This just in: Thursday the House of Representatives passed the Republican plan to replace Obamacare by a vote of 217 to 213. Squeaking by with this close margin, Speaker Paul Ryan and President Trump crowed they had won a huge victory for the American people, but, not surprisingly, there are many dissenters.
Democrats blasted the bill, saying it would make insurance unaffordable for those who need it most and would leave millions more uninsured. They also accused Republicans of seeking tax cuts for the wealthy, paid for in part by cutting health benefits.
Here are the key measures in the House bill:
- Mandates: It guts the IRS requirement in Obamacare that people with purchase health insurance or face a fine.
- Tax credits: The bill replaces subsidies for people to purchase insurance in the individual market in the Affordable Care Act based on income with refundable tax credits based on age. The impact is that it will provide more people with assistance but with fewer dollars, especially for the older Americans.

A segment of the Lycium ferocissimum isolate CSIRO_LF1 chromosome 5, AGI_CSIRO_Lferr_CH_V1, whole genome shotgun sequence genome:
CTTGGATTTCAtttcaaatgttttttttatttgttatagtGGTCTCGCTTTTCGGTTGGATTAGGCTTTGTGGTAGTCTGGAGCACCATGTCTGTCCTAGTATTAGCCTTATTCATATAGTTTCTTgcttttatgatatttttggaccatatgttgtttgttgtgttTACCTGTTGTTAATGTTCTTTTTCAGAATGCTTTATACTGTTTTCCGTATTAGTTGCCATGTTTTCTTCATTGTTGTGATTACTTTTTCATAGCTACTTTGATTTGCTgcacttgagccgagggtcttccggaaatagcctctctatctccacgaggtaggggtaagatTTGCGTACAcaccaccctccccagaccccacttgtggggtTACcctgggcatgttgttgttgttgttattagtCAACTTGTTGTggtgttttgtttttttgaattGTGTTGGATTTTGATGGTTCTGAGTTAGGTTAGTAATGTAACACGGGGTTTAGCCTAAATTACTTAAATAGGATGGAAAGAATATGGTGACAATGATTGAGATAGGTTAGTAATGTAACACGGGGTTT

- Medicaid: The Medicaid expansion is frozen immediately and in two years the states can start to adopt either a block grant for the program or a new formula based on population instead of need. In an attempt to make the bill more conservative, work requirements have been added for most able-bodied recipients who aren’t pregnant or caring for a child under 6.
- High risk pools: The bill provides $130 billion to states over ten years for high risk insurance pools to cover the most expensive to insure. A new amendment by Rep. Fred Upton of Michigan adds an additional $8 billion to assist people with pre-existing conditions.
- State waivers: States can obtain waivers so insurers don’t have to offer robust benefits packages that include maternity care and mental health coverage. Waivers can also be obtained to charge sicker people and people with pre-existing conditions more. Those people would most likely then go into the high risk insurance pools.
- Taxes: It repeals every Obamacare tax including the .9 percent tax on couples making more than $250,000 and a 3.8 percent tax on investment income.
- Health Savings Accounts: The measure increases the allowable contribution limits of Health Savings Accounts
- Other: It keeps the Obamacare provision that people under the age of 26 can stay on their parents’ insurance.